He said elected DAs are “worried about being elected,” and he called for a specialized prosecutor position to be created in the office to handle election integrity cases instead and who “gets trained.”

“We have election integrity experts; why aren’t we relying on that?” he asked. “I’m happy to learn.” He said, “I would bring those experts into our office.”

He proposed the same for the Waukesha County Sheriff’s Department, calling it “our biggest dog in the community” and asked, “Why don’t we have a detective devoted to that?” He said there should be both a specialized prosecutor and detective who “know how to handle these cases.”

What Else Lesli Boese Said About Election Integrity

Leslie boese
Lesli boese

Boese said she has worked on an election integrity case before in the office and showed leadership on it. “I agree with Mr. Thurston that that is important,” she said of election integrity.

“In terms of having a special prosecutor, I strongly disagree,” she said. “The DA should have the special training,” she said.

She reiterated that she disagreed with Thurston’s position that the “elected person should be out of it.” Boese also said the Sheriff’s Department already has an investigator who works with the office on such cases.

She also said the “process can not be political.”

“We can not use what has been done in recent years, can not use prosecutors who abuse their power, and we can not use that to try to affect the elections,” she said, mentioning that “we saw that in the last six months. Democrats, Republicans, it does not matter. Everyone needs to play fair. We need to have reliable results in those elections.”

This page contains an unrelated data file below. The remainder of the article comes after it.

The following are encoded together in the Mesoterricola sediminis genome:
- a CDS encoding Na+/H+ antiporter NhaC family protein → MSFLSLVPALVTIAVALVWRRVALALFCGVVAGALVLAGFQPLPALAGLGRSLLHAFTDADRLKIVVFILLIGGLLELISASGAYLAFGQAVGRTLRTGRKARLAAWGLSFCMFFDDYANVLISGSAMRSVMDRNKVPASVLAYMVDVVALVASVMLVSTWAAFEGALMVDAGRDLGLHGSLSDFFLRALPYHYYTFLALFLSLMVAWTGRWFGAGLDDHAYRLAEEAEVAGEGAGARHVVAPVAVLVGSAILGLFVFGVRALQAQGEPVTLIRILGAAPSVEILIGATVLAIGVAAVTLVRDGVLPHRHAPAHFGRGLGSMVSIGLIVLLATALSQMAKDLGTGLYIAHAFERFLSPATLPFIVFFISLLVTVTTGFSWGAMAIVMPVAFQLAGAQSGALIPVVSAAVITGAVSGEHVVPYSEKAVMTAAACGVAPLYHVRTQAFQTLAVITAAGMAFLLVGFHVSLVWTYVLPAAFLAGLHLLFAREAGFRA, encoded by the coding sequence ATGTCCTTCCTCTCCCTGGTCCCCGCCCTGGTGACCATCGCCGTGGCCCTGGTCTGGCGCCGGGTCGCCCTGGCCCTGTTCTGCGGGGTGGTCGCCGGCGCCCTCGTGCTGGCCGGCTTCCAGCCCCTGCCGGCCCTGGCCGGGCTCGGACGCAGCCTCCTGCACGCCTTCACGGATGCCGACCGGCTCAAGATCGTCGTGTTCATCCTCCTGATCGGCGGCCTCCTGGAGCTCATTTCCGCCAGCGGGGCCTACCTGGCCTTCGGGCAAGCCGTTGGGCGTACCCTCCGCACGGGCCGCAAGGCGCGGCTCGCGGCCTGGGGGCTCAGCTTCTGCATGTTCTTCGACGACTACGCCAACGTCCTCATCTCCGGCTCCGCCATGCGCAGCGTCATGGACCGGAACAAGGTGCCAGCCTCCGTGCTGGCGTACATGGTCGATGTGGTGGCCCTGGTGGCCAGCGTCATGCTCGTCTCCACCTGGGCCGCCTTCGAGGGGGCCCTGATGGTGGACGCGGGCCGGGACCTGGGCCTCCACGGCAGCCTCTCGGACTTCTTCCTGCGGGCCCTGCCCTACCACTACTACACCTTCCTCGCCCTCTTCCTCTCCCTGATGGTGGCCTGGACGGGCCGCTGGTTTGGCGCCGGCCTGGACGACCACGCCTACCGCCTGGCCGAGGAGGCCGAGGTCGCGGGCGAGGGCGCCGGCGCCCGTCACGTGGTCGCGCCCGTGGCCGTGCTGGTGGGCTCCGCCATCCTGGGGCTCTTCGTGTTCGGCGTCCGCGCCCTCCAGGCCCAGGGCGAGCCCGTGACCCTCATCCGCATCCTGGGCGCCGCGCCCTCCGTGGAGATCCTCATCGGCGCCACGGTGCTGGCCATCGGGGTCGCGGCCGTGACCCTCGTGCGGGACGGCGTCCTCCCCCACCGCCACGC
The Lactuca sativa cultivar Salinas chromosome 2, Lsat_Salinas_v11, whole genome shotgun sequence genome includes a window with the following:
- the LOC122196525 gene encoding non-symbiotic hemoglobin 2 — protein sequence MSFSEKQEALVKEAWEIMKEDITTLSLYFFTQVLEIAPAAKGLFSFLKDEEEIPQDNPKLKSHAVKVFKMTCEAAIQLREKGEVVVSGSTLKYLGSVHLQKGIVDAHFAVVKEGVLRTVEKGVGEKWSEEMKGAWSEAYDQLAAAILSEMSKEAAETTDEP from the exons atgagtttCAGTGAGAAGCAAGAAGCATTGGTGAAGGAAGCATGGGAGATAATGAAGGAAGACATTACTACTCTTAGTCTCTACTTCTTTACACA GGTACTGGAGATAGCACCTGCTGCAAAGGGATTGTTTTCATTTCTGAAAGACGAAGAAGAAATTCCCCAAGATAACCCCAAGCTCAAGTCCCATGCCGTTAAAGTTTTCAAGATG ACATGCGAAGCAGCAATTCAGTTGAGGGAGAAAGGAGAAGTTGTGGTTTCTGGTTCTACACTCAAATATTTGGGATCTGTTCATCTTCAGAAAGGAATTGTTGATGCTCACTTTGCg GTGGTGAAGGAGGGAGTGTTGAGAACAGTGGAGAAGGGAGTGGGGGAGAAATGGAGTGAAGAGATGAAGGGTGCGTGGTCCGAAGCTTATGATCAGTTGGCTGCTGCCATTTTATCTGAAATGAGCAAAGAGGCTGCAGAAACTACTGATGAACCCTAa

Boese said there needs to be training “before the ballot is put into the machine” to “make sure the person casting the ballot is a legitimate person and to make sure those ballots are filled out by legitimate voters. Those are the two areas we need to focus on that’s been a problem with election integrity in the United States.”

Boese said that, during elections one year, half of the DA’s office staff “went to the polls to see if there would be problems.” She said this should happen again. “That would be very effective,” she said.

Jessica McBridehttps://www.wisconsinrightnow.com
Jessica's opinions on this website and all WRN and personal social media pages, including Facebook and X, represent her own opinions and not those of the institution where she works. Jessica McBride, a Wisconsin Right Now contributor, is a national award-winning journalist and journalism educator with more than 25 years in journalism. Jessica McBride’s journalism career started at the Waukesha Freeman newspaper in 1993, covering City Hall. She was an investigative, crime, and general assignment reporter for the Milwaukee Journal Sentinel for a decade. Since 2004, she has taught journalism at the University of Wisconsin-Milwaukee. Her work has appeared in many news outlets, including Heavy.com (where she is a contributor reaching millions of readers per month), Patch.com, WTMJ, WISN, WUWM, Wispolitics.com, OnMilwaukee.com, Milwaukee Magazine, Nightline, El Conquistador Latino Newspaper, Japanese and German television, Channel 58, Reader’s Digest, Twist (magazine), Wisconsin Public Radio, BBC, Wisconsin Policy Research Institute, and others.